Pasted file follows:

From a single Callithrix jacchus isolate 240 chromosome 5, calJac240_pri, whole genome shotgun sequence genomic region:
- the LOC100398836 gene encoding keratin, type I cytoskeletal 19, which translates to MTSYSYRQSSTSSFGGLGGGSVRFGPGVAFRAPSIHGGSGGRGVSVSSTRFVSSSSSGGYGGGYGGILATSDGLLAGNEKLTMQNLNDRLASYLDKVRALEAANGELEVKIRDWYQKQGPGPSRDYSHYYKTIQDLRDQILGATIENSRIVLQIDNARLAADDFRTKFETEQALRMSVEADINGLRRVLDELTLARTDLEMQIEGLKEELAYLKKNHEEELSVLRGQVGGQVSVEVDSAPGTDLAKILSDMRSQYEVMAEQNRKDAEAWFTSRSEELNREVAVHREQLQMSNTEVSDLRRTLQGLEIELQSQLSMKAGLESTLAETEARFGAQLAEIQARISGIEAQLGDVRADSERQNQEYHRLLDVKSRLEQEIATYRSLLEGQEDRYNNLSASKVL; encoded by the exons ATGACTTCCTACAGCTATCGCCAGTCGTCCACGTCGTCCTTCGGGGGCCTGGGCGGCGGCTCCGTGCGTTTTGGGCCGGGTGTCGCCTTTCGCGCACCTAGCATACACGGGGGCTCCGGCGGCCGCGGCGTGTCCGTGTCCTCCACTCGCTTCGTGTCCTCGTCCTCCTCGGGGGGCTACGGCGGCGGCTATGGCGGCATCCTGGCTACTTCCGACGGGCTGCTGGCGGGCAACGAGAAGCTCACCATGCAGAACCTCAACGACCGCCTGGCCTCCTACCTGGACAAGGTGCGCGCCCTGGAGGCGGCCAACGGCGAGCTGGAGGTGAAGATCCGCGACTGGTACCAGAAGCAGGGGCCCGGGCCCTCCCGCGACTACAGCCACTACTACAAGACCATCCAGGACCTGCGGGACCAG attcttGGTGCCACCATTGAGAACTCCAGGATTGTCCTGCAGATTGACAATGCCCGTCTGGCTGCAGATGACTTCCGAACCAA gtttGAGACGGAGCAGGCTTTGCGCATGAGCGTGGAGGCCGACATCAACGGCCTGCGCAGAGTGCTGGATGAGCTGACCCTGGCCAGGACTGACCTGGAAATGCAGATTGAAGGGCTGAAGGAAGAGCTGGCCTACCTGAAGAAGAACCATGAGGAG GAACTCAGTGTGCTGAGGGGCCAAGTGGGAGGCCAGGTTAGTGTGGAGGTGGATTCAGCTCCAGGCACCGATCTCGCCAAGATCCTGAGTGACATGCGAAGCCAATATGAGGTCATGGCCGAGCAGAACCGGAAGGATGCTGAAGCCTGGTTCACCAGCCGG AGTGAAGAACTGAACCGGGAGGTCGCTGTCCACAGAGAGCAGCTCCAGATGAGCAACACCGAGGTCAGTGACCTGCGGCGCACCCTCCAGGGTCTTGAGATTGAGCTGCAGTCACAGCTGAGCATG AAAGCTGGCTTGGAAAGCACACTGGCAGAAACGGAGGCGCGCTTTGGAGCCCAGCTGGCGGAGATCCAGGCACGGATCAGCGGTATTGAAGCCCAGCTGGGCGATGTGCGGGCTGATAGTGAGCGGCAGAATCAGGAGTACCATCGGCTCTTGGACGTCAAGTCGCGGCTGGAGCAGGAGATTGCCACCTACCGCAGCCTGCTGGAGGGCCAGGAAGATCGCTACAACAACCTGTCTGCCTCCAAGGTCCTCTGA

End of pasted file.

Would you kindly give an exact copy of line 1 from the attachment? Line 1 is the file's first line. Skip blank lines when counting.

From a single Callithrix jacchus isolate 240 chromosome 5, calJac240_pri, whole genome shotgun sequence genomic region: